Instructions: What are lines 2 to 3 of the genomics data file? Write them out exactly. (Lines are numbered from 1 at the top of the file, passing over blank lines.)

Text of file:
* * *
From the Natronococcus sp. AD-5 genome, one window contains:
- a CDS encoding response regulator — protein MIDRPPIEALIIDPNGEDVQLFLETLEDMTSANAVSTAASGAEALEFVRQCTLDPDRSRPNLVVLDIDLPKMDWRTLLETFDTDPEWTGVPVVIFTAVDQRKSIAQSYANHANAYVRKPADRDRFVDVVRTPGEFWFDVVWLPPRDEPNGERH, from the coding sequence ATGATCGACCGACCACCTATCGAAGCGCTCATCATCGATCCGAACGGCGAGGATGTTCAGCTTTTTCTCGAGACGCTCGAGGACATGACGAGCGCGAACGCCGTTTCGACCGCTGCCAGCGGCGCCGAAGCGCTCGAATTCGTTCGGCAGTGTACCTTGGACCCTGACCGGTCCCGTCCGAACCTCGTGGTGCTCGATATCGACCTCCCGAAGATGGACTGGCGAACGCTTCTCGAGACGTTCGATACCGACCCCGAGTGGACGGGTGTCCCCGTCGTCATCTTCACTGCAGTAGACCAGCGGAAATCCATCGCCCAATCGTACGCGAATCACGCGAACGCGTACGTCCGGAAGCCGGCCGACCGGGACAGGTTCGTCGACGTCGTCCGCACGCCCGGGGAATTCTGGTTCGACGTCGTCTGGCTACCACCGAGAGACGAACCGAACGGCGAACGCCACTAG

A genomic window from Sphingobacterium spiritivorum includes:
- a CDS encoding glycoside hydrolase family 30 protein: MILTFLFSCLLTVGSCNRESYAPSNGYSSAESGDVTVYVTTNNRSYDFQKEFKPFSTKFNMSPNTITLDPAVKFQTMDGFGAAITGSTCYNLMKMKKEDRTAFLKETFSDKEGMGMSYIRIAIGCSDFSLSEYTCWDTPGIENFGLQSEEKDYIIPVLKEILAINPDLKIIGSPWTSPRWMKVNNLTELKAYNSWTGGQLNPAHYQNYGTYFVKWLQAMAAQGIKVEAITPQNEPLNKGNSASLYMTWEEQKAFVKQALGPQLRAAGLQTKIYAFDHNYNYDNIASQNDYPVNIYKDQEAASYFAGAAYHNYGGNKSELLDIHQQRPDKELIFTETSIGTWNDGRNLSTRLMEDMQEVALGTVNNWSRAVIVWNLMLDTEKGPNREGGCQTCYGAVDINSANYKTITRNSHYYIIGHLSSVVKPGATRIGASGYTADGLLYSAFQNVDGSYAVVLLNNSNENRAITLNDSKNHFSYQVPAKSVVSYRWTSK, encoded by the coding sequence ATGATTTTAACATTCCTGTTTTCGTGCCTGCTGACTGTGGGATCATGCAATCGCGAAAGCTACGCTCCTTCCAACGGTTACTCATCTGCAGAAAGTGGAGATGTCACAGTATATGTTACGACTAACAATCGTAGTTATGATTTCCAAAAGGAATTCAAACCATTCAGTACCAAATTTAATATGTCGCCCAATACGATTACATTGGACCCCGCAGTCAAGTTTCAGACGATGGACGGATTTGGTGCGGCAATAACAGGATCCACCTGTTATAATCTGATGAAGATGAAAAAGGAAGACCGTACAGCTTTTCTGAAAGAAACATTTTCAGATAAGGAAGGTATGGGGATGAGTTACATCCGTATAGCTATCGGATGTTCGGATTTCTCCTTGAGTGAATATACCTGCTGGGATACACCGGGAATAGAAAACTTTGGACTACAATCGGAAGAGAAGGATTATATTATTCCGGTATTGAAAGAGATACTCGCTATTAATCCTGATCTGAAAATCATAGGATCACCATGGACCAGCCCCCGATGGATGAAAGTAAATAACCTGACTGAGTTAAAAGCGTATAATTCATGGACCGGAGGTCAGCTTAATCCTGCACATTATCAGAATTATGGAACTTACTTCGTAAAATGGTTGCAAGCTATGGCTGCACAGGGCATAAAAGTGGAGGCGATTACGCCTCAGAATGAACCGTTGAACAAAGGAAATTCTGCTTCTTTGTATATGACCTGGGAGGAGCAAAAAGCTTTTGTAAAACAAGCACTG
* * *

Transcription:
- a CDS encoding response regulator — protein MIDRPPIEALIIDPNGEDVQLFLETLEDMTSANAVSTAASGAEALEFVRQCTLDPDRSRPNLVVLDIDLPKMDWRTLLETFDTDPEWTGVPVVIFTAVDQRKSIAQSYANHANAYVRKPADRDRFVDVVRTPGEFWFDVVWLPPRDEPNGERH, from the coding sequence ATGATCGACCGACCACCTATCGAAGCGCTCATCATCGATCCGAACGGCGAGGATGTTCAGCTTTTTCTCGAGACGCTCGAGGACATGACGAGCGCGAACGCCGTTTCGACCGCTGCCAGCGGCGCCGAAGCGCTCGAATTCGTTCGGCAGTGTACCTTGGACCCTGACCGGTCCCGTCCGAACCTCGTGGTGCTCGATATCGACCTCCCGAAGATGGACTGGCGAACGCTTCTCGAGACGTTCGATACCGACCCCGAGTGGACGGGTGTCCCCGTCGTCATCTTCACTGCAGTAGACCAGCGGAAATCCATCGCCCAATCGTACGCGAATCACGCGAACGCGTACGTCCGGAAGCCGGCCGACCGGGACAGGTTCGTCGACGTCGTCCGCACGCCCGGGGAATTCTGGTTCGACGTCGTCTGGCTACCACCGAGAGACGAACCGAACGGCGAACGCCACTAG

A genomic window from Sphingobacterium spiritivorum includes: